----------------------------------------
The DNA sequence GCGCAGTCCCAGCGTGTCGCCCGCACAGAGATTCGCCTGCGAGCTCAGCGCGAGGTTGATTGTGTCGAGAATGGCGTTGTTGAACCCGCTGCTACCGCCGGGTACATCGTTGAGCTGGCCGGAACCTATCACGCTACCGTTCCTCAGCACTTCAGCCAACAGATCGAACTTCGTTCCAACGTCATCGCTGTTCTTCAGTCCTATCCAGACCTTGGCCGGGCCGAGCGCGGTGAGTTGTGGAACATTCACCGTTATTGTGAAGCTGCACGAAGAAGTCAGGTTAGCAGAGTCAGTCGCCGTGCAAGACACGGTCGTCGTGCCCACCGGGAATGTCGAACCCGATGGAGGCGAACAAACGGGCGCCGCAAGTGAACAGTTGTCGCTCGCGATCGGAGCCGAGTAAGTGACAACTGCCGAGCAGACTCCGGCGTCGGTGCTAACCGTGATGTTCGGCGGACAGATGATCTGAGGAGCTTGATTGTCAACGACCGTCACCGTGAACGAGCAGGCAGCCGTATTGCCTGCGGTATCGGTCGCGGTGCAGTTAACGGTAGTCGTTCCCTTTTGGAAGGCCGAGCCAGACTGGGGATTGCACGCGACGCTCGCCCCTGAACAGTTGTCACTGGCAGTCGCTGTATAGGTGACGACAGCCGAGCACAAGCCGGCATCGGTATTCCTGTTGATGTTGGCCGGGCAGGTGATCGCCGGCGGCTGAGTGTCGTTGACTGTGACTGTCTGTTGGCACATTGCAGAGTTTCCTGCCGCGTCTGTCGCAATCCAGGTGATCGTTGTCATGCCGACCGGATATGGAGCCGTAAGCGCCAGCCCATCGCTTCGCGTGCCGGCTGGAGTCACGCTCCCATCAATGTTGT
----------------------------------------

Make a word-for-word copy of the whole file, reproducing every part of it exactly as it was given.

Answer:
The DNA sequence GCGCAGTCCCAGCGTGTCGCCCGCACAGAGATTCGCCTGCGAGCTCAGCGCGAGGTTGATTGTGTCGAGAATGGCGTTGTTGAACCCGCTGCTACCGCCGGGTACATCGTTGAGCTGGCCGGAACCTATCACGCTACCGTTCCTCAGCACTTCAGCCAACAGATCGAACTTCGTTCCAACGTCATCGCTGTTCTTCAGTCCTATCCAGACCTTGGCCGGGCCGAGCGCGGTGAGTTGTGGAACATTCACCGTTATTGTGAAGCTGCACGAAGAAGTCAGGTTAGCAGAGTCAGTCGCCGTGCAAGACACGGTCGTCGTGCCCACCGGGAATGTCGAACCCGATGGAGGCGAACAAACGGGCGCCGCAAGTGAACAGTTGTCGCTCGCGATCGGAGCCGAGTAAGTGACAACTGCCGAGCAGACTCCGGCGTCGGTGCTAACCGTGATGTTCGGCGGACAGATGATCTGAGGAGCTTGATTGTCAACGACCGTCACCGTGAACGAGCAGGCAGCCGTATTGCCTGCGGTATCGGTCGCGGTGCAGTTAACGGTAGTCGTTCCCTTTTGGAAGGCCGAGCCAGACTGGGGATTGCACGCGACGCTCGCCCCTGAACAGTTGTCACTGGCAGTCGCTGTATAGGTGACGACAGCCGAGCACAAGCCGGCATCGGTATTCCTGTTGATGTTGGCCGGGCAGGTGATCGCCGGCGGCTGAGTGTCGTTGACTGTGACTGTCTGTTGGCACATTGCAGAGTTTCCTGCCGCGTCTGTCGCAATCCAGGTGATCGTTGTCATGCCGACCGGATATGGAGCCGTAAGCGCCAGCCCATCGCTTCGCGTGCCGGCTGGAGTCACGCTCCCATCAATGTTGT